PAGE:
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To Build a Wall

Nader Khalili, an Iranian born architect who worked tirelessly for years building and promoting sustainable, affordable, earth-based housing, once explained the concept of walls, comparing Persian and Western ideas of this most basic of structures.

Walls in Iran, according to Khalili, are the basis of a community, and a way to bring people together while at the same time giving them security and freedom. The Persian word “humsayyay”, neighbor, literally means, “one who shares the shade of the same wall.” The root of the word is “hum”, which means togetherness and unity. Other words that share this root are “humdal”– two people who share the same heart, or love each other, and “humsaar” or husband and wife- literally, two people with their heads together. Walls provide security and freedom for the people within, but are not seen as something that separates or divides the people. As Khalili says, when you share a wall with a person, you have to look at him to some extent as a friend, as you rely on each other to tend the structure, while at the same time sharing the shade and benefits of it. Some houses are even built with a common wall, making this relationship even more important. I remember in Damaaj, a small northern village here in Yemen where we lived for three years, that the neighbors always knew when we got home because they could hear the children through the wall we shared with them. This didn’t bother them; rather, they were comforted to know that we were there for them, on the other side of the wall.

In so many other parts of the world, walls are built to divide- East and West Berlin for example, or Israel and Palestine. All too often, these walls divide people into the haves and the have-nots or the desirables and the undesirables or the tyrants and the oppressed or the rich and the poor. No longer able, in this age of cruise missiles, fighter jets and drones, to truly protect the people within, they serve the basic purpose of keeping someone else out; of dividing hands as well as hearts. And the someone else tends to be cast in a negative light, as somehow alien, or other, or even as an enemy.

We all build figurative walls between ourselves and the world at large. Sometimes we are afraid of being hurt. Sometimes we are ashamed of what others would see if they peeked behind our carefully constructed facades. Sometimes we just want privacy- for some part of us to remain ours, and ours alone. But it seems to me that we could all take a page from the book of Nader Khalili and the language of his native country, and try to look at walls in a different light. We all want protection, we all want privacy and freedom and security; but what price are we willing to pay for this? Do we have to see walls simply as something to keep people out? To separate and divide individuals and communities?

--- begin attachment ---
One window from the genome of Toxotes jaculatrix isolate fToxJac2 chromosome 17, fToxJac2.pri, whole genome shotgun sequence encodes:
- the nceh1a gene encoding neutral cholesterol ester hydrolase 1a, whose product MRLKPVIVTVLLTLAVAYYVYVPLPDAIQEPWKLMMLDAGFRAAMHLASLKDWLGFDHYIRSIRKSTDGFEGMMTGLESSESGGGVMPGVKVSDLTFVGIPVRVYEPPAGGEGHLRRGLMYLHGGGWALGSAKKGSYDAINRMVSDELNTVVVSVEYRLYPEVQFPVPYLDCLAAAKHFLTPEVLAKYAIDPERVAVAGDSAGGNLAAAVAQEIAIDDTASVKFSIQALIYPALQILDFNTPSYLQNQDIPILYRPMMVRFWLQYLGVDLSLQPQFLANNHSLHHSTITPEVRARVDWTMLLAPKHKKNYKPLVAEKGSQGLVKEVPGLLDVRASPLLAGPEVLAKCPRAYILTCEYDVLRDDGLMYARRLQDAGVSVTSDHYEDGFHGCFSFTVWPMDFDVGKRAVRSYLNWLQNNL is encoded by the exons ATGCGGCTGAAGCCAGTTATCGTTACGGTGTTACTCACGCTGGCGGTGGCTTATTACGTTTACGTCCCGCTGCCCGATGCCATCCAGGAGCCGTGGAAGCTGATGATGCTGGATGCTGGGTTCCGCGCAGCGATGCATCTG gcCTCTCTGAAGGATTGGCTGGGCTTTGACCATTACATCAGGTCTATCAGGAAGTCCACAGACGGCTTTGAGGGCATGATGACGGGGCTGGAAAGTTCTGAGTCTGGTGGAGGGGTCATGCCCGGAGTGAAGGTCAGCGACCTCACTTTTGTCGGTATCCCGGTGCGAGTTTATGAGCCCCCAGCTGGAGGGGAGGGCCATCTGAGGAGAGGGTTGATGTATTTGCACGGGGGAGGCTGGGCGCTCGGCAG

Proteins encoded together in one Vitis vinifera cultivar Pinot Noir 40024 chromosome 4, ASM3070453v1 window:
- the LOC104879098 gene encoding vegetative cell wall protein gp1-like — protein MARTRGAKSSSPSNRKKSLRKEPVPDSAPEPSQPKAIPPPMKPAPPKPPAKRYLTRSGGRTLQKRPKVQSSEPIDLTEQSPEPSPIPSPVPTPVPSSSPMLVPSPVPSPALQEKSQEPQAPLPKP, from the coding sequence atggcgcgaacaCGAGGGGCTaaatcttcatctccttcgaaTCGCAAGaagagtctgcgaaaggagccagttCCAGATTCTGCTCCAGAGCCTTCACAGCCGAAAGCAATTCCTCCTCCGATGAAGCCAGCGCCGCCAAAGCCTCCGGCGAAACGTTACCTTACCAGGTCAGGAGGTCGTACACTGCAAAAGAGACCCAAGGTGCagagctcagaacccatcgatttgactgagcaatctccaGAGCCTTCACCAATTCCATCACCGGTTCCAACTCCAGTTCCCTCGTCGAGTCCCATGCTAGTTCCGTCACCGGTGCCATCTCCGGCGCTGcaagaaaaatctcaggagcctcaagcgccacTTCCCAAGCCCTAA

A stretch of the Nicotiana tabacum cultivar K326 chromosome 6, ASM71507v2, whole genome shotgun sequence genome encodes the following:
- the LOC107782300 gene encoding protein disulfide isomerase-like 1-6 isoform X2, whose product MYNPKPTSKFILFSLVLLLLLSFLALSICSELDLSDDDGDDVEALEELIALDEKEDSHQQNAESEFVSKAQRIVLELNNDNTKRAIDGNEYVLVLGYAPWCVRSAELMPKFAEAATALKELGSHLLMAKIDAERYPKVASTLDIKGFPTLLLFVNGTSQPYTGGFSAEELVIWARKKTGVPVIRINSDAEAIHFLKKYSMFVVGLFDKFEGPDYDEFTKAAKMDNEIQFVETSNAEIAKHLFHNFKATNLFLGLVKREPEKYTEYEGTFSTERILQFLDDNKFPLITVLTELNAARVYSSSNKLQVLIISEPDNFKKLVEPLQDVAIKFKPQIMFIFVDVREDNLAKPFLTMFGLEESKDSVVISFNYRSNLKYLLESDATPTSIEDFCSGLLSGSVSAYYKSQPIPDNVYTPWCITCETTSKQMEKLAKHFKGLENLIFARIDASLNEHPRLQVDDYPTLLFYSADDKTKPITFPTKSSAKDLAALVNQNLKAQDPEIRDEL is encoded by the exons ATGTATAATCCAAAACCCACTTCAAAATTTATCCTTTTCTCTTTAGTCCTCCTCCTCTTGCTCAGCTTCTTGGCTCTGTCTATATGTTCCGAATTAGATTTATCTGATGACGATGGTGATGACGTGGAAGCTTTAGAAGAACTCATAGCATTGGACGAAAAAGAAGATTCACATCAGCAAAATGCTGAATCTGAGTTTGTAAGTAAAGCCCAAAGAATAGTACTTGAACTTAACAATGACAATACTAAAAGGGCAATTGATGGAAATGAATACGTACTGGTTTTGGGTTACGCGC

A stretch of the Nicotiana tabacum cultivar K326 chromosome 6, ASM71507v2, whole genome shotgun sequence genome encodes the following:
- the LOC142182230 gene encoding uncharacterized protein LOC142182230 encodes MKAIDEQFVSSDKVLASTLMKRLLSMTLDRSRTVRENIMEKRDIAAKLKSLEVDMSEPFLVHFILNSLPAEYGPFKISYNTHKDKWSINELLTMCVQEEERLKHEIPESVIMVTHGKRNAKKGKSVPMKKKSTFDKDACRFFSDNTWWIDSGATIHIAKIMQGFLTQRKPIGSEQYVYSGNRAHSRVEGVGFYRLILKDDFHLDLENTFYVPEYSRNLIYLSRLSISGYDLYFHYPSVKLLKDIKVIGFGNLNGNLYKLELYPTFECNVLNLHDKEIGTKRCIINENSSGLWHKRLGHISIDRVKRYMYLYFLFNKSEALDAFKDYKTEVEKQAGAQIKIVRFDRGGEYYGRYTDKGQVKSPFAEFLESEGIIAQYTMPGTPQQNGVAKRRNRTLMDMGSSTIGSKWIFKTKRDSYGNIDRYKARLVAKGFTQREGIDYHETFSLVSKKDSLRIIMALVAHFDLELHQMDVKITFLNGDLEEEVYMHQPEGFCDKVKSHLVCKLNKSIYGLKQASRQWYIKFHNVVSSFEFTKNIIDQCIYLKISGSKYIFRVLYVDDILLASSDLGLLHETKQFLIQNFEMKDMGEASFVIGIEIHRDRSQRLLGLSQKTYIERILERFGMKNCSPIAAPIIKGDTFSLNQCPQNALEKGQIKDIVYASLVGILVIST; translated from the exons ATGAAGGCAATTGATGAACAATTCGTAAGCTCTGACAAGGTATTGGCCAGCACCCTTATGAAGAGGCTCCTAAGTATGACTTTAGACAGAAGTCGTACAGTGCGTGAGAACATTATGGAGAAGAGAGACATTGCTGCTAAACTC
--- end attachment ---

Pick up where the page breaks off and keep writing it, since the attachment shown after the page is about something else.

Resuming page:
Perhaps, instead, we should look at them as the Persians do- while they do offer freedom and security, they also act as the mortar between the blocks of the community, as each person is connected to the person next to them, sharing in the shade of the same wall. We could all benefit from looking over our walls at the people on the other side, and taking the time to lean over and have a chat and try to get to know one another. To see the similarities as well as the differences– and to accept these differences as simply the way Allaah has fashioned us and the world around us. Allaah, the Most High, says in the Qur’aan,

And among His signs is the creation of the Heavens and the Earth, and the difference of your languages and colors“ (Surat ar-Room, From Ayat 22)

Of course it wouldn’t be possible for us all to become “humdal,” but perhaps we could at least start taking steps toward becoming a good “humsayyay.” Allaah says,

Worship Allaah and join none with Him (in worship); and do good to parents, kinsfolk, orphans, the needy, the neighbor who is near of kin, the neighbor who is a stranger, the companion by your side, the wayfarer, and those whom your right hands possess “ (Surat an-Nisaa, From Ayat 36)

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